At its core, the project simulates what a real-life cyberattack may entail, using the latest tricks by real criminal groups. The tests have been forcing banks, insurance companies and superannuation funds to think beyond creating shields around their IT systems– and to consider that staff members could be their weakest link in the global war against cyber crime.
Ford provided insight into how his secret team operates. It starts by gathering “threat intelligence” on the latest criminal tactics, garnered from various web forums used by nefarious actors.
The malware-infected thumb drive replicating the keyboard sent to the Australian bank (which he refuses to disclose citing client confidentiality) was a technique deployed by FIN7. Wired magazine has described this group, which includes Russians and Ukrainians, as “one of the most sophisticated, and aggressive, financially motivated hacking organisations in the world”.
Between 2015 and 2018, FIN7 stole data for more than 16 million payment cards in the United States; many were sold on the dark web. To get inside some insurers, FIN7 has mailed packages containing USB sticks infected by malware impersonating Amazon and the US Department of Health and Human Services officials.
This let FIN7 infiltrate systems to remotely send commands, receive data, and move laterally through networks, according to the Justice Department. It has surveilled employees and secretly stolen credentials and other network information.
Outside banking, infected USB drives were used to release the infamous Stuxnet worm, penetrating a nuclear facility in Iran in 2010 by targeting contractors. The malware – built by the US and Israel intelligence services (although both countries deny it was them) – infected computer boxes running motors for centrifuges that separated nuclear material; the program spun them so fast that they were physically destroyed. It was the first known example of the use of an offensive cyber weapon.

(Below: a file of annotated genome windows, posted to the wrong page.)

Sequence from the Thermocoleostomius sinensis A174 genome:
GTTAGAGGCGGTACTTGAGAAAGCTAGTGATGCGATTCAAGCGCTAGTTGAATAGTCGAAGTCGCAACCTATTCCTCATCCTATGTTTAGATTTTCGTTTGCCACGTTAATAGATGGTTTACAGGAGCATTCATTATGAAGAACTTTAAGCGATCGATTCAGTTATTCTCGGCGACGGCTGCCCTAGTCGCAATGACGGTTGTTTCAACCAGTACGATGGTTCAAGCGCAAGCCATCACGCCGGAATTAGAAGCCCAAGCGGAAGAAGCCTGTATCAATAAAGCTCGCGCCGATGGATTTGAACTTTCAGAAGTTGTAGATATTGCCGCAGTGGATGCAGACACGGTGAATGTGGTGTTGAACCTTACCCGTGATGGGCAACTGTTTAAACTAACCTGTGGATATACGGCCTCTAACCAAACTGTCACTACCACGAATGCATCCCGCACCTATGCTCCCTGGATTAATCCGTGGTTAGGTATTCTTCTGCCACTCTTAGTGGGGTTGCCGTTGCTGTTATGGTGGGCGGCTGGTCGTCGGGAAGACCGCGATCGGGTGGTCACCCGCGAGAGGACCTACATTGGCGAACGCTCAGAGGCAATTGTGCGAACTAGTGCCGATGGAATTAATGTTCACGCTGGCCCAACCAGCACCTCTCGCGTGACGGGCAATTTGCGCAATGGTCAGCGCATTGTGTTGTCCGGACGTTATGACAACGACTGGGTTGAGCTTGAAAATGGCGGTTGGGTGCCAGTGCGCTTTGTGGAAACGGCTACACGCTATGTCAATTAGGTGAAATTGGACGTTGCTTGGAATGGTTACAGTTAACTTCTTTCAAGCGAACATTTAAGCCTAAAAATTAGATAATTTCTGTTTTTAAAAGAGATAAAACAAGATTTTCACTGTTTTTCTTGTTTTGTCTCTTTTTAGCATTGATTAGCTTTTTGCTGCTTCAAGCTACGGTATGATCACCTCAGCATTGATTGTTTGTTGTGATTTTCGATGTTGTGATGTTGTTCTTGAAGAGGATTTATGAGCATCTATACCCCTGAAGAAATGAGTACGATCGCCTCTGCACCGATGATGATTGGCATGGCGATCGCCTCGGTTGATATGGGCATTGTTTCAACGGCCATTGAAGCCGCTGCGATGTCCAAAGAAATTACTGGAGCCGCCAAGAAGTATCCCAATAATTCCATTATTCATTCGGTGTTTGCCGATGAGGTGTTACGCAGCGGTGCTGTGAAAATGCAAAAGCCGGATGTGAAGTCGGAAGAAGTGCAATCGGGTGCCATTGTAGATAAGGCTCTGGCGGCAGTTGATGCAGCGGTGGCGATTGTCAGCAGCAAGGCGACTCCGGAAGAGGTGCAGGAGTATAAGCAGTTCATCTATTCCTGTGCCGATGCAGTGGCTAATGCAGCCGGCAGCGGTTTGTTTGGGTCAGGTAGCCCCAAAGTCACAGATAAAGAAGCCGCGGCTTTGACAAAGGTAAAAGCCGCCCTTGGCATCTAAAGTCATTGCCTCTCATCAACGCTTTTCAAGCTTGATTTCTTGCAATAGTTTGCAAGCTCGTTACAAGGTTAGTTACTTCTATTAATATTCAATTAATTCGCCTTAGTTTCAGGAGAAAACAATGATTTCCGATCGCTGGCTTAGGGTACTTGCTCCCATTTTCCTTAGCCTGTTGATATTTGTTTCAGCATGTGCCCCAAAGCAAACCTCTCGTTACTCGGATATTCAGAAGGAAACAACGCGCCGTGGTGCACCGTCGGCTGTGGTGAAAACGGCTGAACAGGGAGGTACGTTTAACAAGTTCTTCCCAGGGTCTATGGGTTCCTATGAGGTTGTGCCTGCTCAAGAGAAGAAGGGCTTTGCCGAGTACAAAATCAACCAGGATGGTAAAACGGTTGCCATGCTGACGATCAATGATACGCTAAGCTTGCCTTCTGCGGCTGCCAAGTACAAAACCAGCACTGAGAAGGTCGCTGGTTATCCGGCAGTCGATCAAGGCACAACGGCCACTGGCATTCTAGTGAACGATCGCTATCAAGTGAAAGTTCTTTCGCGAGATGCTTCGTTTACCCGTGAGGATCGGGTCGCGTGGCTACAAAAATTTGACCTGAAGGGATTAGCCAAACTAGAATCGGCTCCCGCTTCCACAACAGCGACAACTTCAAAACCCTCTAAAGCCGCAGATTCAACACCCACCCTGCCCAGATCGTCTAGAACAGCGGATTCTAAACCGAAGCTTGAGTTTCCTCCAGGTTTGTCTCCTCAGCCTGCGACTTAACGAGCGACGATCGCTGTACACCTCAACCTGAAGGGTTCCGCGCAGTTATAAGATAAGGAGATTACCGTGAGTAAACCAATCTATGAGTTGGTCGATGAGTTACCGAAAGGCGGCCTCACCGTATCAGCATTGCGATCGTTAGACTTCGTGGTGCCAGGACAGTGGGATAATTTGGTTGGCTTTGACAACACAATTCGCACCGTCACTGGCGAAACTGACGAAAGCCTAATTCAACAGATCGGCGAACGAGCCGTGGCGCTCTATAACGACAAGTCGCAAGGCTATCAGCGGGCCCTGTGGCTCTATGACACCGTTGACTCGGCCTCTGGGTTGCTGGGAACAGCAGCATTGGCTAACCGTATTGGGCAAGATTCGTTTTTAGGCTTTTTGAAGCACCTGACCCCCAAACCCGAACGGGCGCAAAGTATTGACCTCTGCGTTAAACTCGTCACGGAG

Ford is using similar techniques to get access to bank systems. Once inside, he conducts reconnaissance on the internal IT environment and seeks to exploit weaknesses. Services accounts can be created; administration access can be gained. He stops before wreaking havoc.
But the lessons from the early rounds of CORIE exercises point to cybersecurity not only being about the latest malware, or the trouble a computer geek can cause inside a network. Cybersecurity is also about psychology. Successful hackers target human foibles, often by trying to pump up the dopamine of unaware workers.
“We are always looking at ways we can bring a human element in, to make people not think,” Ford says. “Defences can be like Swiss cheese: they might be firm on the outside, but inside, they are full of holes.”
Given bank cyber training, many staff members are sceptical about mysterious USB drives arriving in the mail. This makes well-researched messages to entice the recipient to actually plug in the device important; the Workhuman letter was such an example.
Ford’s note to Justin was deliberately designed to appeal to his ego. Ford had researched the banker was likely to be a high achiever, due to active and boosterish posts on his LinkedIn profile. The idea was he would feel deserving of the gifts if he had received them.
Ford’s team use many additional techniques. One has involved sending emails from the HR department, deliberately getting the recipient’s name wrong and attaching another staff member’s payslip. This is more likely to result in a click on the malware file because colleagues are typically keen to sneak a peek at someone else’s pay packet.